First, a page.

“Somewhere long ago in this country it was determined that after 65 a person’s brain is no longer capable of making business decisions. I think that is rot. I have more business ability at 73 than I had at 63, and I resent the implication that I am over the hill and can no longer oversee the company my husband and I built from scratch.” So says Mrs. Gladstone, the intimidating, white-haired Texas widow who owns Gladstone’s Shoes—a company built on quality and service, with 176 stores in 37 states. Now her son, Elden, who cares nothing for quality, just wants to make a quick buck by selling out to a large conglomerate. Unfortunately, most of the stockholders agree with him.
Jenna is an extra-tall, gangly 16-year-old with a divorced mom and an alcoholic dad. She’s awkward with most teens but loves her part-time job selling shoes in Gladstone’s Chicago store. Jenna has had her driver’s license for only six months, so she’s astonished when Mrs. Gladstone hires her as a chauffeur to drive from Chicago to Dallas for the annual meeting, making surprise visits to multiple shoe stores on the way. Why her? Mrs. Gladstone says Jenna reminds her of herself at that age, and she needs a driver who understands the shoe business.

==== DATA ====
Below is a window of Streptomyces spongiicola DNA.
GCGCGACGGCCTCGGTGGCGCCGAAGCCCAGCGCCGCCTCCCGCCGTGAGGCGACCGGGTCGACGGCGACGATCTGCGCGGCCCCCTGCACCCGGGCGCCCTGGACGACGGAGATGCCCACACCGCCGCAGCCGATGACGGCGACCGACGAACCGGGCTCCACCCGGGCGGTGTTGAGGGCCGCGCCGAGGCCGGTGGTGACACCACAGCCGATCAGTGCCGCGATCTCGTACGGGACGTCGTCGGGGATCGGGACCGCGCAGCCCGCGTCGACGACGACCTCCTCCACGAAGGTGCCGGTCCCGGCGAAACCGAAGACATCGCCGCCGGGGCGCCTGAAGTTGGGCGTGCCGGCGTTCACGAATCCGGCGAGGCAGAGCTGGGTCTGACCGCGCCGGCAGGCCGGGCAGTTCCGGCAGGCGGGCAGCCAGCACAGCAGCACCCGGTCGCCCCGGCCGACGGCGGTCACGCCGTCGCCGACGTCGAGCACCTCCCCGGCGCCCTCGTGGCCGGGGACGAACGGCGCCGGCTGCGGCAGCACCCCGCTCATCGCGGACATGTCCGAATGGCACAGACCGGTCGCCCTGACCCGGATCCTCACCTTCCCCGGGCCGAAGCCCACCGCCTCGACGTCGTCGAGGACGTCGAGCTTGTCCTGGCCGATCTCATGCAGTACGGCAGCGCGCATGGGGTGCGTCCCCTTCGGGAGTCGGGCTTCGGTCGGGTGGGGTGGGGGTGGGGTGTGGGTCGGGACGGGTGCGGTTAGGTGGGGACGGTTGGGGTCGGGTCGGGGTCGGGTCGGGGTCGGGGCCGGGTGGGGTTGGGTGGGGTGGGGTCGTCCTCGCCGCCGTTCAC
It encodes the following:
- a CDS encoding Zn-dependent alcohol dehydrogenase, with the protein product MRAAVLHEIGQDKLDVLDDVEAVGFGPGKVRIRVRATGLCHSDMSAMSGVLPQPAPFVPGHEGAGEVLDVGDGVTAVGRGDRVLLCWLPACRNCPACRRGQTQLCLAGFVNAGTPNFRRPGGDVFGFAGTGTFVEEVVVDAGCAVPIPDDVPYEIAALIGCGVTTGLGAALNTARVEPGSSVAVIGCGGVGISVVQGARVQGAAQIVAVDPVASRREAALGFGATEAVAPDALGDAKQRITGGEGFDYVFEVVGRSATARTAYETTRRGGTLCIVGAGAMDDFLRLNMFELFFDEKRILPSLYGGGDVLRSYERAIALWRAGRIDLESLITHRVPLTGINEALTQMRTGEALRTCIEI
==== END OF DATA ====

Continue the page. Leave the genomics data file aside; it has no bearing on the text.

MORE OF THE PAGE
The two forge an unusual friendship on the road. Jenna’s sales instincts make her an astute spy who can quickly assess any shoe store’s marketing and service. Mrs. Gladstone is both compassionate (respecting Jenna’s need for privacy after a good cry) and fierce (whacking her cane against the banister). When Mrs. Gladstone’s bad hip nearly ends the journey, Jenna braves her boss’s temper to calmly point out that needing help won’t make her any less tough.
Readers will enjoy this book’s sensitive portrayal of older characters, including Mrs. Gladstone’s friend Alice—an equally gutsy retired model still attractive in her late 60s—and Jenna’s wise grandmother, whom Jenna once considered her best friend and whose loss of memory to Alzheimer’s she now mourns. The book is both a study of tough love and chock-full of wry humor. It might even inspire readers to buy a good pair of shoes.